Purpose: Determine whether white matter signal fluctuation on T2* weighted BOLD contrast images are associated with aging and cerebral small vessel disease (SVD).
Methodology: Resting state BOLD data were collected with a 250 ms repetition time (TR) to achieve unaliased, ungated cardiac sampled BOLD (cs-BOLD) images on 11 young adult controls, 10 healthy older adult controls and 7 adults with extensive white matter hyperintensities (WMH) from SVD. Tissue classes (WM and GM) were segmented on T1 images. WMH were identified on FLAIR images in the SVD group. Raw physiological noise (σphysio) and cardiac pulsatility (i.e. fluctuations at the cardiac frequency) were calculated voxel wise and group differences were tested by ANOVA. It was also possible to calculate σphysio in 2s TR cardiac aliased whole-brain BOLD (wb-BOLD) data (N = 84) obtained from the International Consortium for Brain Mapping.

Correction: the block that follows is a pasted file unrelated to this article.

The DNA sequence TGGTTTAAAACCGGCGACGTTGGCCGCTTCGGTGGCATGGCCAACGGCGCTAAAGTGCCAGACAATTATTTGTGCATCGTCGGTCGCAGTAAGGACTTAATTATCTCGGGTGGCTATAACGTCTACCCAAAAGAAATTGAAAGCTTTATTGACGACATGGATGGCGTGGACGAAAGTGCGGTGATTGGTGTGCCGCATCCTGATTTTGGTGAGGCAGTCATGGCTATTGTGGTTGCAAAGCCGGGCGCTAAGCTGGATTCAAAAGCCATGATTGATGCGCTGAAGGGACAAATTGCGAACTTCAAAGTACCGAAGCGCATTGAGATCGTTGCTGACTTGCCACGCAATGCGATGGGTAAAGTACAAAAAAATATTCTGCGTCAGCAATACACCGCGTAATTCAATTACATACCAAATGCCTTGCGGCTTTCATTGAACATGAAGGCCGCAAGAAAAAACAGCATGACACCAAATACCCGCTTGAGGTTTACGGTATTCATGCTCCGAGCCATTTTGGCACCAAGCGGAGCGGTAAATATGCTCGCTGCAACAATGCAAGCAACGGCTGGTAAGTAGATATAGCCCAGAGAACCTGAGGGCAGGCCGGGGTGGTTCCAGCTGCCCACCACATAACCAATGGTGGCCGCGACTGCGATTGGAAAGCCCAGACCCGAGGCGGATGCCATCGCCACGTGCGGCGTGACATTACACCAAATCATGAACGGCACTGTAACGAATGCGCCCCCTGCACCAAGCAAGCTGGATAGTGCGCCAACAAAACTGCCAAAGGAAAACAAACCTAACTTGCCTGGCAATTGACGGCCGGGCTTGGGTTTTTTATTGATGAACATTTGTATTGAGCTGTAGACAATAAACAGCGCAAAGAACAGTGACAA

Results: CS-BOLD metrics showed an aging and SVD effects (p<0.0005). Covariates such as thermal noise, WM volume and partial volume did not influence the significant aging effect seen on the cardiac pulsatility metric (p<0.017) but did influence the σphysio (p = 0.184). As a verification of the cs-BOLD findings, the wb-BOLD also showed a linear aging effect of σphysio in WM. In the SVD adults, cardiac pulsatility and σphysio were lower in WMH regions compared to normal appearing white matter (NAWM) regions (p<0.0013 and p<0.002, respectively). Cardiac pulsatility was better able to distinguish WMH regions from NAWM than σphysio as measured by effect size (Cohen's d 2.2 and 0.88, respectively).
Conclusion: NAWM was found to have graded increases in cardiac pulsations due to age and SVD, independently. Within SVD participants, WMH lesions had reduced physiological noise compared to NAWM. Cardiac pulsatility in resting BOLD data may provide a complementary dynamic measure of WM integrity to add to static FLAIR anatomical images.